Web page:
Review 2016: This has been a year most of humanity would like to forget with war, disasters, racism, sexism and, especially in arts and culture, the deaths of revered icons. But it is also in the arts and culture where people look for and find hope.
The Conversation Africa has asked a number of our contributors to give us five books, records, buildings, works of art and so on in their field that made a difference to them in 2016. Here is popular music lecturer, record label boss and musician John Harries’ year in review.
A year all in music from me, since it’s where I live most of the time.
Much of my 2016 has been given over to releases on my tiny London record label The Lumen Lake. It doesn’t appear here because its importance to me is self-evident and I guess I wouldn’t want my enthusiasm for the work of my friends to seem like self-interest or promotion.
Elsewhere in my musical world, the following have been important in the last 12 months – important for saying something about the world as it changes around us, and for offering solace …
1. Jenny Hval – Blood Bitch (album, Sacred Bones Records)
In 2015, Hval’s album Apocalypse, Girl dropped into my life without much warning, and instantly became essential to me.
This year, Blood Bitch added vivid reds to that album’s greys and pinks, deftly wove pungent images of vampirism and menstruation amongst the warp threads of Hval’s world-weary but resolutely defiant personal narrative in song to date.
As Hval struggles with the idea of romance in an increasingly sad and frightening world (Conceptual Romance), her repeated exhortation, “I’m working on it”, strikes a peculiar chord. I don’t quite know why it’s so affecting, except that for all of us who would wish for a different world, to keep trying is what we’ve got …
2. Gaika – Security (mixtape, Mixpak Records)
The last six years of Conservative government in the UK have produced a visible increase in the number of rough sleepers on the streets of London. There are more difficult housing conditions, fewer welfare safeguards and a lower standard of living for many thousands. This city, which is my home, is getting tougher and colder.
The best music coming out of London in recent years has taken a long, hard look at the cruelty and ugliness of the city, and held it close, mingled with the excitement and the beauty –- anger and sadness and love all together, inextricable.
I stand here but it’s not the frontline / I can see Mayfair and smell Chinatown and cats want brown and white / Kit-kat walks up and down Shaftesbury and takes pennies from tourists to show them a good time / but they will never see a good time like us …
3. Fatima Al Qadiri – Brute (album, Hyperdub Records)
Eclectic grime producer Qadiri’s music is often bleak and strangely directionless considering its pointed political framing.
Beats come on with intent, but then cycle away to nothingness. Bass and synth sounds are tough in themselves, but somehow they don’t quite fit together, the whole remains resolutely the sum of its disjointed parts. But if this record feels messy and imperfect, that’s because its subject is conflict …
I wrote the above in the afternoon on Tuesday, November 8, then ground to a halt. Now I’m continuing on the morning of Wednesday the 9th, the US presidential election having fallen inbetween. A sense of disconnect, of unresolvable conflict is everywhere today.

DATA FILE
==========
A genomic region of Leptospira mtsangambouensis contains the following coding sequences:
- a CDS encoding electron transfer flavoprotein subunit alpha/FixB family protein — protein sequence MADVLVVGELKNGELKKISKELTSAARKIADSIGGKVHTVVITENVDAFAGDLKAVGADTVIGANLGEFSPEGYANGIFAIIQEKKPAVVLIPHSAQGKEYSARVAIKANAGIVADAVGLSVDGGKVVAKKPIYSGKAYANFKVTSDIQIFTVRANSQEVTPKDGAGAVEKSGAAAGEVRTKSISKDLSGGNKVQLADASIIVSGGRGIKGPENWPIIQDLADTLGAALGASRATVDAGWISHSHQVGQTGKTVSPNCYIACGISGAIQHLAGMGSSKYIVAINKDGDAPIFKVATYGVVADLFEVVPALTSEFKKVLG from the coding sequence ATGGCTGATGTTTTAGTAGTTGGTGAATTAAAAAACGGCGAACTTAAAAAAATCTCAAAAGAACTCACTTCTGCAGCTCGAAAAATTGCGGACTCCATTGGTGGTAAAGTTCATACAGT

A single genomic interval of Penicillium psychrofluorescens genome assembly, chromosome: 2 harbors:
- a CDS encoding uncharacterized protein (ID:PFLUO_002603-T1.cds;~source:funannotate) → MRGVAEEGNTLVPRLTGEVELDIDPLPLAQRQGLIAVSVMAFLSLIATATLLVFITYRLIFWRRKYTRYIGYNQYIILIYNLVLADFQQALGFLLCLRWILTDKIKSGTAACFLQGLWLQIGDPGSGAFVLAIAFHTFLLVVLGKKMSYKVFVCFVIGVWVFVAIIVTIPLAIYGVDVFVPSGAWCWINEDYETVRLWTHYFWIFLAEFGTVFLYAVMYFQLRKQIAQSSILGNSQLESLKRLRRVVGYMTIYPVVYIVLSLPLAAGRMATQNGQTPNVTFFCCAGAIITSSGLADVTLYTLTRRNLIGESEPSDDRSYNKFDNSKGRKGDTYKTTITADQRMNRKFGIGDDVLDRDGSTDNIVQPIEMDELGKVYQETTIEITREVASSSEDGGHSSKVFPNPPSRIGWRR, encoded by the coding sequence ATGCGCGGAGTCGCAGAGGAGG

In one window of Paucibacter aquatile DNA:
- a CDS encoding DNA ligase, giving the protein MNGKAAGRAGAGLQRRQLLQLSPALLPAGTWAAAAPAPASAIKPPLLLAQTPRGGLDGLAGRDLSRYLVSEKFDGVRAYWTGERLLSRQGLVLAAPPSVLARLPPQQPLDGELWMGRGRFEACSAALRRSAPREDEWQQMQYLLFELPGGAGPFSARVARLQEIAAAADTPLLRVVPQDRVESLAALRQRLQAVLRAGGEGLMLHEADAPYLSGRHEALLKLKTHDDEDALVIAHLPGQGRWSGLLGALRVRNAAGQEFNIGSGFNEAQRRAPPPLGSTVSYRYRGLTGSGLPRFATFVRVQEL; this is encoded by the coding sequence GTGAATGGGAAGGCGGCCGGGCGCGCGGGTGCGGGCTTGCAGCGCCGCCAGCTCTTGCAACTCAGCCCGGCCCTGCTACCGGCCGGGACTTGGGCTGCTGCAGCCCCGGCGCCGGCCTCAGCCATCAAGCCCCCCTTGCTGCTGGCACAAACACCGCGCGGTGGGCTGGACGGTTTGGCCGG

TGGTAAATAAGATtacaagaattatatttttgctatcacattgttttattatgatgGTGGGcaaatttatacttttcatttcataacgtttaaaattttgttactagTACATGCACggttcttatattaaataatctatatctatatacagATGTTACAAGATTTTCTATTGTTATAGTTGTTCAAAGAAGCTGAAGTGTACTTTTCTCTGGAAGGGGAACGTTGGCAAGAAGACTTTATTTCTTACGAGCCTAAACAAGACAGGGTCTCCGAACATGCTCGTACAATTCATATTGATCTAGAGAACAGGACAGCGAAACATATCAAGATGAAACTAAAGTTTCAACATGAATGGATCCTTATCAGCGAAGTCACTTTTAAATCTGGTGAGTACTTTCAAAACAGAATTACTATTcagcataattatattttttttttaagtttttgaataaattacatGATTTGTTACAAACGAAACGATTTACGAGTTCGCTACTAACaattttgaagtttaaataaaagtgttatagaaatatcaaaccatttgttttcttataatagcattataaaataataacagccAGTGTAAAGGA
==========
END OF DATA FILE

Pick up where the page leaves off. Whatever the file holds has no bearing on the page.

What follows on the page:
4. Rie Nakajima – performance at Silver Road, Lewisham, UK
There’s hope in a refocusing of our perspective from the global to the local, to the immediacy of real human interaction, to spaces where we understand one another intuitively.
Fittingly, then, some of the most extraordinary musical experiences of my year have been in the form of live performances, and particularly those performances that seemed to speak to a sense of intimacy, of domesticity.
In the summer of 2015 I saw Rie Nakajima perform for the first time, at Supernormal Festival in Oxfordshire. She is a Japanese artist working with sounding objects in installation and performance. At Supernormal she played with singer Keiko Yamamoto in the centre of a big, old barn – her mechanical soundmakers rattling, chirping and chiming, and Yamamoto’s unamplified voice; small sounds in a large space, the singing of birds and insects in the wide open spaces of summer.
In November 2016, I had the opportunity to see Nakajima again, this time close to home in the extraordinary space at Silver Road, Lewisham in London. This venue is a disused and drained steel water tank, a great resonating, reverberating cylinder.
Here, Nakajima collaborated with Belgian musician and sound artist Pierre Berthet. The two set about sounding the space itself, objects clattering against the walls, voices of humans and mechanisms exploiting the natural resonances of this big drum.
The sense was of being completely enveloped and consumed by the music, being inside of it and listening to the firing of its neurons and nerve endings, the coursing of its blood and the flutter of its pulse. An unforgettable and heartening experience.
5. Turtle Yama – Performances at Supernormal Festival, Oxfordshire, UK
Turtle Yama is a duo of performance artist and guitarist Yuku Kureyama, and keyboard player and electronic musician Nahoko Kamei, based in Osaka, Japan.
This past Northern Hemisphere summer they visited the UK for the first time, and at Supernormal Festival, amid a good deal of music that was darker, louder but also more familiar, played two sets that were so fresh, thoughtful, fun and exciting as to rather rewire my head.
They achieved that most difficult feat of playing real pop music while questioning its frameworks, creating a deconstructed, genuinely improvisatory version of something familiar and comforting. And in their approach they combined inclusivity and humility with an uncompromising exploratory zeal and a clear and total intellectual authority.